Larry McNeil's Fellowship Title: Global Climate Change: Caught in the Act
I was recently selected to be one of three Boise State University Arts and Humanities Research Fellows. This is a great honor for me because there were so many submissions from other excellent scholars. I really love this Fellowship because it is from my own university and it places a high value on the research that is being done in the humanities. I offer my sincere gratitude; it will translate to having the opportunity to completely immerse myself in the creation of new research and art. For a scholar and artist like me, this is pretty dramatic news, because it allows me to change gears into being a full-time artist, which for lack of a better phrase, can be simply phenomenal. I never stop being completely amazed at what happens with the creative process; it is where enlightening things can happen and one may influence people in unexpected ways with the content and artistry of their work.
This Arts and Humanities Research Fellowship allows one to take a year leave of absence from teaching with their full salary and benefits, and is from May of 2010 to May 2011. If you count the summer of 2011, it is a full 15 months dedicated to new research. Fabulous!
The other Fellows were Barton Barbour and Cheryl Hindrichs, both of whom have book manuscripts as a part of their Fellowship plan.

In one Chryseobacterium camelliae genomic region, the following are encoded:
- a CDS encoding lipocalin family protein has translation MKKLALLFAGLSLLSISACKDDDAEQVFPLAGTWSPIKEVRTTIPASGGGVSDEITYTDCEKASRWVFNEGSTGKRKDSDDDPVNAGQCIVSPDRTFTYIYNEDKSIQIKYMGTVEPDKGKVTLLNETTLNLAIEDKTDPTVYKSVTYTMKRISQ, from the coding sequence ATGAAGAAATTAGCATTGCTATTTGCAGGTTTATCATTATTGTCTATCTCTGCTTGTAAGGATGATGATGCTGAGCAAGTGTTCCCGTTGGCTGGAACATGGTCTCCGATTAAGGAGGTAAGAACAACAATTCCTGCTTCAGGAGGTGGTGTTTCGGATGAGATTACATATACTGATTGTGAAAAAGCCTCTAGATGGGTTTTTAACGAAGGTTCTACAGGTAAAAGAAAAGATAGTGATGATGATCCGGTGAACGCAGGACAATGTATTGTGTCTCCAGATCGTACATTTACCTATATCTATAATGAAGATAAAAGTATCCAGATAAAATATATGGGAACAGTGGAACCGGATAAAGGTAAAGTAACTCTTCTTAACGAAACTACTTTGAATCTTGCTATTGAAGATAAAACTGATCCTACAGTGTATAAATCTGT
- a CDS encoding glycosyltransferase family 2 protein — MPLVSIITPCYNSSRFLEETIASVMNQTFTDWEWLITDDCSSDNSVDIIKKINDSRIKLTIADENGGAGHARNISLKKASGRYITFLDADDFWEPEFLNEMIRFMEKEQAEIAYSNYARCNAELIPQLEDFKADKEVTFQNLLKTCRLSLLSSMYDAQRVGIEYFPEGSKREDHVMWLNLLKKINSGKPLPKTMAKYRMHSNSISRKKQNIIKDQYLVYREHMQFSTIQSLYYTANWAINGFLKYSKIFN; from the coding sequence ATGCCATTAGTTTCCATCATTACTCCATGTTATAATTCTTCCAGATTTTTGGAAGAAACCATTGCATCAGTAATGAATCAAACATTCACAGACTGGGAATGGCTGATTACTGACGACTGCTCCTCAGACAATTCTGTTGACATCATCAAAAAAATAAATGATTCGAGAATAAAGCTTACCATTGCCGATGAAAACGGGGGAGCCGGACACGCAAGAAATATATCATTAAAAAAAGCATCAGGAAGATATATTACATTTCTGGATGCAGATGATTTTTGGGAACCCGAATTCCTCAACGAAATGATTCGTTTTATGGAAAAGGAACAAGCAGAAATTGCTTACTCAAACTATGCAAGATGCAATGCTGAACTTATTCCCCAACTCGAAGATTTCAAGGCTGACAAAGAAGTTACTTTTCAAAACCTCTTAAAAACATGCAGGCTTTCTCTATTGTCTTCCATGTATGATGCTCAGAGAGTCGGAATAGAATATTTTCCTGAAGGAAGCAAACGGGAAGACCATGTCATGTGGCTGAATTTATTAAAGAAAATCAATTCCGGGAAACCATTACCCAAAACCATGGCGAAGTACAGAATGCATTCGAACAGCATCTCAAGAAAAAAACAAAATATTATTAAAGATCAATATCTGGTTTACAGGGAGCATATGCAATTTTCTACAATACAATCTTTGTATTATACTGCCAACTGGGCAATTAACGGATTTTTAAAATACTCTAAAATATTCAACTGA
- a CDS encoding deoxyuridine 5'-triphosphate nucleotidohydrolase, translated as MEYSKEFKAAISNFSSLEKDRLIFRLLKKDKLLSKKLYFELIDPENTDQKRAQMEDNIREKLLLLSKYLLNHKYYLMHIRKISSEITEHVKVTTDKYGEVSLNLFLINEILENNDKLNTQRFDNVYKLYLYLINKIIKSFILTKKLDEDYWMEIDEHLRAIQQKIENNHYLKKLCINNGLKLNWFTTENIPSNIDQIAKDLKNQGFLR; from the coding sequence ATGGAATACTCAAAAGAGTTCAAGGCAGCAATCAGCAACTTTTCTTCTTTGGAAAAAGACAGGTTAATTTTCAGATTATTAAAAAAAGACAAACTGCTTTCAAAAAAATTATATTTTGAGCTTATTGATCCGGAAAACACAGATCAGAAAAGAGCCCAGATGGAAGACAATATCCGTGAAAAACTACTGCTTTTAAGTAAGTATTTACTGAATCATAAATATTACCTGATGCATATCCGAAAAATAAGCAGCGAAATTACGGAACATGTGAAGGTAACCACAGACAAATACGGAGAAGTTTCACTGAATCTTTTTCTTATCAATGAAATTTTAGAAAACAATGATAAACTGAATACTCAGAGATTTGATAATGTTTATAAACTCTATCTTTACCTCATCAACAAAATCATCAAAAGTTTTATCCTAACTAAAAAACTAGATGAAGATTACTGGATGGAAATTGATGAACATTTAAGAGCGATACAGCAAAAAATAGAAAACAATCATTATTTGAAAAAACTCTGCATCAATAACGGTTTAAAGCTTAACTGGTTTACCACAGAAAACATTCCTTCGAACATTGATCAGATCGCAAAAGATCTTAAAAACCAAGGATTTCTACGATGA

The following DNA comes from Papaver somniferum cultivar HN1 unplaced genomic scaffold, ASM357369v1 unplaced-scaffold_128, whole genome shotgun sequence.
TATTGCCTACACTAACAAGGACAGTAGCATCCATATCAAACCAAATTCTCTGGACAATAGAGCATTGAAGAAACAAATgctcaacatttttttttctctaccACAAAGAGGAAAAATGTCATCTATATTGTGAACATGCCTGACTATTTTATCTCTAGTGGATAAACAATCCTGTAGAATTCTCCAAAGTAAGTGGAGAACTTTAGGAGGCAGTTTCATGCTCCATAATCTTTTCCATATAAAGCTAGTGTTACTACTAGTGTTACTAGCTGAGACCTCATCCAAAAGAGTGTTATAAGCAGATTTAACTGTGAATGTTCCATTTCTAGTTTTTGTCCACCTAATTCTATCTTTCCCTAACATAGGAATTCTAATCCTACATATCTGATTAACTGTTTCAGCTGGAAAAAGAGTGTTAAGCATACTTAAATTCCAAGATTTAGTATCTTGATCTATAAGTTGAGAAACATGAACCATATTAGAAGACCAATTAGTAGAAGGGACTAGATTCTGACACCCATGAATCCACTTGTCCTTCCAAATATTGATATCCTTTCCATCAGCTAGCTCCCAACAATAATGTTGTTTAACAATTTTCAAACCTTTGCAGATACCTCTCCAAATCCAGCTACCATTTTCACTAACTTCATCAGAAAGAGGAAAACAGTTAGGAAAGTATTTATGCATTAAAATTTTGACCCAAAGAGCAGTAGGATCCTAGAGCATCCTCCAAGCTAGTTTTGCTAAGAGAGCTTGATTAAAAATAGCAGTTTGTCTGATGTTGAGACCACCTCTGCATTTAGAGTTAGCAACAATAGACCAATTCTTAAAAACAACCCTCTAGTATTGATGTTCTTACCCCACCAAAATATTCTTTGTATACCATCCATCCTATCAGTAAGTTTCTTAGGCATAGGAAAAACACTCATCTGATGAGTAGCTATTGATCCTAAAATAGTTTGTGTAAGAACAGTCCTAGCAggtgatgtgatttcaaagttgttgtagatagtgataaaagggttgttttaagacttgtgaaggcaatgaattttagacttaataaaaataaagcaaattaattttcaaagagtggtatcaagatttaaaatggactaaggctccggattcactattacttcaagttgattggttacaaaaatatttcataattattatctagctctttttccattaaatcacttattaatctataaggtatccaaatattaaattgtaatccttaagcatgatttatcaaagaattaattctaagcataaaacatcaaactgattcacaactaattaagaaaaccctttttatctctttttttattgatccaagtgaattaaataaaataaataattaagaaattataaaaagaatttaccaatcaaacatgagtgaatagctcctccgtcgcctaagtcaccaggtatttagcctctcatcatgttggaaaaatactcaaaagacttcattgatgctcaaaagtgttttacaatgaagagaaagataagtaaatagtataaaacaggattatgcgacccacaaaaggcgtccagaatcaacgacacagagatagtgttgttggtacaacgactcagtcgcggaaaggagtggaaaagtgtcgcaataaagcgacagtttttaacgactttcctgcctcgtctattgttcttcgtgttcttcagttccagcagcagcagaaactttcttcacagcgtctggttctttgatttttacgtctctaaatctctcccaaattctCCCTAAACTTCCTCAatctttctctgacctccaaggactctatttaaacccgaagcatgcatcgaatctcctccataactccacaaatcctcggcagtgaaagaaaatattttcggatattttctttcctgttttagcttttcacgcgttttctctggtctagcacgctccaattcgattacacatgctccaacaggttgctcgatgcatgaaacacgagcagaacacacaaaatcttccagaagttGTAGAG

The mission of Boise State University’s Arts and Humanities Research Fellows Program is to enable research and creative activity that will inform and enrich our understanding of the humanities: the art, ideas, history, and diverse cultures of the world. The Program contributes to building an intellectual and cultural community at Boise State University, but also in Boise and beyond; encourages scholarship in the humanities; stimulates creative expression in the arts; and nurtures connections among the humanities and between the humanities and other fields of research and teaching at Boise State University.
It's going to be a residency type fellowship with space provided at the new Ron and Linda Yanke Family Research Park on Parkcenter Boulevard. It is a new research center with a unifying theme of community engagement. The research center could not have been more perfect for my own Fellowship application. It is titled, Global Climate Change: Caught in the Act.
Part of the guidelines for the fellowship application had to do with writing a three-page description of our proposed activity; here are the first three paragraphs from my project narrative:
"My proposal is to make art using various media with the intent of enlightening people as to what is going on this moment with global climate change, both with the Earth and what humans have done to affect it. I like the definition of the humanities as being the ideas, stories, words and art that help us makes sense of our lives and the world.
Humanity is in a state of crisis that it has rarely experienced before and the merit of this proposal has to do with offering additional layers of dialogue and knowledge about the issues, using the field of humanities as the vehicle for research about the subject.